Jay Z has once again turned lemons into lemonade. Instead of getting caught in the Barneys racial-profiling mess, he’s managed to take control and turn the controversy to his advantage.

The music mogul announced that he’ll take a “leadership role” on this “disturbing” issue and continue his partnership deal with the luxury store — but all the proceeds are now going to the Shawn Carter Foundation, which takes its title from the rapper’s real name.

Which got us curious about the foundation, otherwise known as the Shawn Carter Scholarship Fund— so we took a closer look.

The charity, founded in 2003, is dedicated to helping low-income students “further their education at institutions of higher learning,” according to its Web site. Since its inception, “over 750 students have received awards totaling over $1.3 million” in individual grants of $1,500 to $2,500.

Giving away $1.3 million over 10 years sounds like a small number, given that Jay Z is worth a reported $500 million. The foundation is run by his mother, Gloria Carter, who takes no salary from the part-time job. In the most recent IRS 990 records for 2011, the foundation lists $802,425 in revenue, $132,819 in expenses and $141,357 given out in grants and services, leaving a reserve of $528,249.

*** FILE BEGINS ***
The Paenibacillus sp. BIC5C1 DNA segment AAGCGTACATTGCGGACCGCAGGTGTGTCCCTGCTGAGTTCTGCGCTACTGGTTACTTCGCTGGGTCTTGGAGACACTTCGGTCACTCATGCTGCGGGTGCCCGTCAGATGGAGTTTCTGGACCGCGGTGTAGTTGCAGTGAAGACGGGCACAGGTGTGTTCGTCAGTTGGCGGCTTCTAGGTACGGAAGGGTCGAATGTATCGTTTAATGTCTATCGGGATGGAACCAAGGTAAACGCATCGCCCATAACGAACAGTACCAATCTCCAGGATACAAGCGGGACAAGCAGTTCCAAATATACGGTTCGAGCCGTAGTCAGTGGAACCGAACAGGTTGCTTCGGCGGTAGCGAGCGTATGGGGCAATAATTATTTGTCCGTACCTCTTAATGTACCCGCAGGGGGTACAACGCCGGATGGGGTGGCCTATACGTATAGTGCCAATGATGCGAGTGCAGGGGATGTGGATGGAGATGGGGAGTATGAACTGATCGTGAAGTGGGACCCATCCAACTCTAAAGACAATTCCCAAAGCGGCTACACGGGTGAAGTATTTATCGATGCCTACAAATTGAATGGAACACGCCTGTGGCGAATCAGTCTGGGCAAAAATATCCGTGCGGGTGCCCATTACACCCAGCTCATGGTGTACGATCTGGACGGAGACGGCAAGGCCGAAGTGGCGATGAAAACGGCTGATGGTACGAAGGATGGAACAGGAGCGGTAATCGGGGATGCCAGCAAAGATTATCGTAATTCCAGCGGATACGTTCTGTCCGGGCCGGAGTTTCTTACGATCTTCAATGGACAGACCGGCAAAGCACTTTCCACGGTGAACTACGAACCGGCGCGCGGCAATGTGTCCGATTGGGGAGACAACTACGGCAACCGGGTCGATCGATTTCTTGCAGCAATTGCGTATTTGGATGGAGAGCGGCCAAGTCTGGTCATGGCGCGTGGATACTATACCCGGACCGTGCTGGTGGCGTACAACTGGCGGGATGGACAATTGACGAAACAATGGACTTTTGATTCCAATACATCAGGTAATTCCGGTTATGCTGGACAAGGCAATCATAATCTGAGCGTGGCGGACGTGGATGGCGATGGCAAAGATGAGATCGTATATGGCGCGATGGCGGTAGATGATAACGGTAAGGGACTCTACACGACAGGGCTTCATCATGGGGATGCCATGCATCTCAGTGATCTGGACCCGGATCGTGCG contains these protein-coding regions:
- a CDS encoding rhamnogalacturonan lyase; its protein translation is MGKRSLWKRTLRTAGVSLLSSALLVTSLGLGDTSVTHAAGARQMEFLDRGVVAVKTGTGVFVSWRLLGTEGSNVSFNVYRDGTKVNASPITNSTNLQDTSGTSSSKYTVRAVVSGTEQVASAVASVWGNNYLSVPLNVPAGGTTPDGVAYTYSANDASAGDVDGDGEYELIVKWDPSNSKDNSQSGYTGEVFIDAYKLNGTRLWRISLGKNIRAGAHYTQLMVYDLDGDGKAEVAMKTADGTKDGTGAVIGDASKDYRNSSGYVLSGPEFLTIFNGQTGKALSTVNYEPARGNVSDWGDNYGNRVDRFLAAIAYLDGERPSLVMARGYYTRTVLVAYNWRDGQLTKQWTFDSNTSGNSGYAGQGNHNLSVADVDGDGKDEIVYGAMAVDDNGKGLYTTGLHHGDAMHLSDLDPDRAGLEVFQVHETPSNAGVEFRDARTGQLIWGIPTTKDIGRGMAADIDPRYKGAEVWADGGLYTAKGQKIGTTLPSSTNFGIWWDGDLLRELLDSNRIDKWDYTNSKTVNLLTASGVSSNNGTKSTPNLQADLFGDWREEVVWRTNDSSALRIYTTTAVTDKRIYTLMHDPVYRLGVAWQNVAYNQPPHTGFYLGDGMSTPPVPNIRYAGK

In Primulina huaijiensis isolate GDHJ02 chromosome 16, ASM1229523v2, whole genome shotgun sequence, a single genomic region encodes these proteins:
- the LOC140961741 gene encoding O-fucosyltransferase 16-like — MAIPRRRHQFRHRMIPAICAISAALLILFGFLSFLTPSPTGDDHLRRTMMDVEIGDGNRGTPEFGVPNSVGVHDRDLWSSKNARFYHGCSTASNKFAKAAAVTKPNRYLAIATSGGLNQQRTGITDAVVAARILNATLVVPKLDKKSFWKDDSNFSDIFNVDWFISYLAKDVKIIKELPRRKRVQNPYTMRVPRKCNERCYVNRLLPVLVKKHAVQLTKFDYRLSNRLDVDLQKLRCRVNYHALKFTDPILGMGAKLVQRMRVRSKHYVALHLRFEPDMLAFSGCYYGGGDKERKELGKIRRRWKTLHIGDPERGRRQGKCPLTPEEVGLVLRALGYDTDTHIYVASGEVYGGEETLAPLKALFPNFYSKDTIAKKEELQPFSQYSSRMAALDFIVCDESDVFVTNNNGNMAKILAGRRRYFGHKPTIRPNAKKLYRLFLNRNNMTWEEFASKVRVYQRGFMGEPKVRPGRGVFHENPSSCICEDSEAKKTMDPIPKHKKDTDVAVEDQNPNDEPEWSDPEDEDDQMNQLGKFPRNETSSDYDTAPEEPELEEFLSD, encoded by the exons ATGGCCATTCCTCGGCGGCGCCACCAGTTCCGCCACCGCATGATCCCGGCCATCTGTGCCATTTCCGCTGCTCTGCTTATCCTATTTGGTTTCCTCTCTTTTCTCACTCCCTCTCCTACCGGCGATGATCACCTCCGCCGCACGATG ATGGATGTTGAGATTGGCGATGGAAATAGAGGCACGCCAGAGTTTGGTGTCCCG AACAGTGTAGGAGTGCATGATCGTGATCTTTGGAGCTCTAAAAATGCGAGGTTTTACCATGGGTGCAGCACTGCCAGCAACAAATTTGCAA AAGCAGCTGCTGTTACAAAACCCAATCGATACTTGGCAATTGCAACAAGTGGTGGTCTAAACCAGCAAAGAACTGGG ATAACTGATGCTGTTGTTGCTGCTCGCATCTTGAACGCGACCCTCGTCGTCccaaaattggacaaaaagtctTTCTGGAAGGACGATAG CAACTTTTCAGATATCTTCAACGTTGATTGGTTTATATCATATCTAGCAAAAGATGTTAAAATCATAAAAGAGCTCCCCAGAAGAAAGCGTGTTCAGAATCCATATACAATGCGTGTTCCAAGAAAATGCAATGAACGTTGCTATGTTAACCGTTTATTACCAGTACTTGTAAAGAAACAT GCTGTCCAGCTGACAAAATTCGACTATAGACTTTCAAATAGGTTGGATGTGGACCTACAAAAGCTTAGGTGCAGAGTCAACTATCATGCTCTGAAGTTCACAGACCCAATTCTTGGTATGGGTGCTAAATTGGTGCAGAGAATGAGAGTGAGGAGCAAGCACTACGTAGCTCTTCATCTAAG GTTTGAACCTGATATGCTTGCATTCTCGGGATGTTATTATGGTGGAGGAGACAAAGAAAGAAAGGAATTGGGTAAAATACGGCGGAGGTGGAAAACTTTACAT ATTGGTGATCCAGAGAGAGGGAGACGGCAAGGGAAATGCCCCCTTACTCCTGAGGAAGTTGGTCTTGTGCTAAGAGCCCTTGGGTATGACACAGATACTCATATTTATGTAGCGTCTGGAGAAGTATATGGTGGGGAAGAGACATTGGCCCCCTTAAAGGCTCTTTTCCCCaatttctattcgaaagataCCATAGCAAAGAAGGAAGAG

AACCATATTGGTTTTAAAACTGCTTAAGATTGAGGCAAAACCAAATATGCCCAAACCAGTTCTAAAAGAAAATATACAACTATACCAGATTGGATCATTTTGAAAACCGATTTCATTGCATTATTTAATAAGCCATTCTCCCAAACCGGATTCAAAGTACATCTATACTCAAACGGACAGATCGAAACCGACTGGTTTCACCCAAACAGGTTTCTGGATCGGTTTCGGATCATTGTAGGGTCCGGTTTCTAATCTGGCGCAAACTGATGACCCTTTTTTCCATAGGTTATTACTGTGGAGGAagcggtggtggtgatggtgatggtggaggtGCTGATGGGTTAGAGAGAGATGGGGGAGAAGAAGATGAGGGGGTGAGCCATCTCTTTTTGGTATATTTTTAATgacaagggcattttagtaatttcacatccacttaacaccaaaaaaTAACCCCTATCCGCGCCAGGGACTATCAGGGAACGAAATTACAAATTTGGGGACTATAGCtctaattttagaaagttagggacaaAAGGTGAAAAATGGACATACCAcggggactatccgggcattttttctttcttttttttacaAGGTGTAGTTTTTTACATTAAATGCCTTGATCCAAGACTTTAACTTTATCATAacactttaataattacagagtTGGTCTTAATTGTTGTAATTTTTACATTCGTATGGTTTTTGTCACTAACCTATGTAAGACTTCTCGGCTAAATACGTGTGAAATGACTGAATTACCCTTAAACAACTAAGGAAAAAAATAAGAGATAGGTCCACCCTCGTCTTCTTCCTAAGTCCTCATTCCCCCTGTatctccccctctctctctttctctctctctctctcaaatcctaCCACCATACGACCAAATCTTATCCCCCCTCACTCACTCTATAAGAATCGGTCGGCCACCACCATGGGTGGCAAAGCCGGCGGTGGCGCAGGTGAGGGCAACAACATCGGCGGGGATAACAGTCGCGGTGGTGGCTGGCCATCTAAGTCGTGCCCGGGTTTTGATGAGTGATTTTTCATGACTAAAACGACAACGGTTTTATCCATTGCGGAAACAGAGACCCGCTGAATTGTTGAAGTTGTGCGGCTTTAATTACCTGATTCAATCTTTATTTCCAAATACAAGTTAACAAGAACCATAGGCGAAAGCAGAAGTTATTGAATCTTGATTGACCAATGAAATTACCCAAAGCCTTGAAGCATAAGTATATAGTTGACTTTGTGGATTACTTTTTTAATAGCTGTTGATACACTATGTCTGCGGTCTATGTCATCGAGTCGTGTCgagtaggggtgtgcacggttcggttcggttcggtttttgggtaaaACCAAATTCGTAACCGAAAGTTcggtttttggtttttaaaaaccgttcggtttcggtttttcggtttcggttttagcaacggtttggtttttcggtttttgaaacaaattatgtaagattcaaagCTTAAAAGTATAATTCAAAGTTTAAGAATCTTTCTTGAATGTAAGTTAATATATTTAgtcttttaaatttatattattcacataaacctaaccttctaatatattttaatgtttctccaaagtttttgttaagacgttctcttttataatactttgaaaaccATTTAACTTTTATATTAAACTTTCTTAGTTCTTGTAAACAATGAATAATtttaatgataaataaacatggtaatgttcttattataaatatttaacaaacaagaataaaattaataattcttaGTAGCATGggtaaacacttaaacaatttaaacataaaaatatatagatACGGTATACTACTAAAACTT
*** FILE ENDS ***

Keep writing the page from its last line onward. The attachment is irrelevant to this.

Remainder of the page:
Perhaps the current headlines have spurred the organization to step up its game: “The Foundation is currently on the precipice of growth and is reviewing its current grant-making priorities as it plans for expansion as the Shawn Carter Foundation,” reads the Web site.

Erica Harris, an assistant professor at Rutgers who specializes in celebrity charity accounting, recently co-authored “The Relationship of Celebrity Affiliation to Nonprofit Contributions” with colleague Julie Ruth. The two found that both for-profits (such as Barneys) and non-profits did better when aligned with a popular star. In their study of 514 charities, donors gave 1.4 percent more to the charities, which averaged $100,000 per year.

That holds true whether the celebrity endorsed an outside charity or established their own. And only large donors ($10,000 or more) looked closely at executive compensation or the amount actually spent for the charity’s stated purpose. “Donors felt that the celebrities provided a seal of approval,” said Harris.

She gave us the top 15 celebrity charities rated by efficiency, meaning the ratio of money spent on the mission of the nonprofit to its total expenses. The top name: champion surfer Kelly Slater’s foundation, along with the Elizabeth Taylor AIDS foundation, Larry King’s cardiac foundation, the Jane Goodall Institute, Elton John’s AIDS foundation and charities headed by Boomer Esiason, Andre Agassi and Michael J. Fox.

Not on the list: the Shawn Carter Foundation. Reps for the charity did not return calls for comment.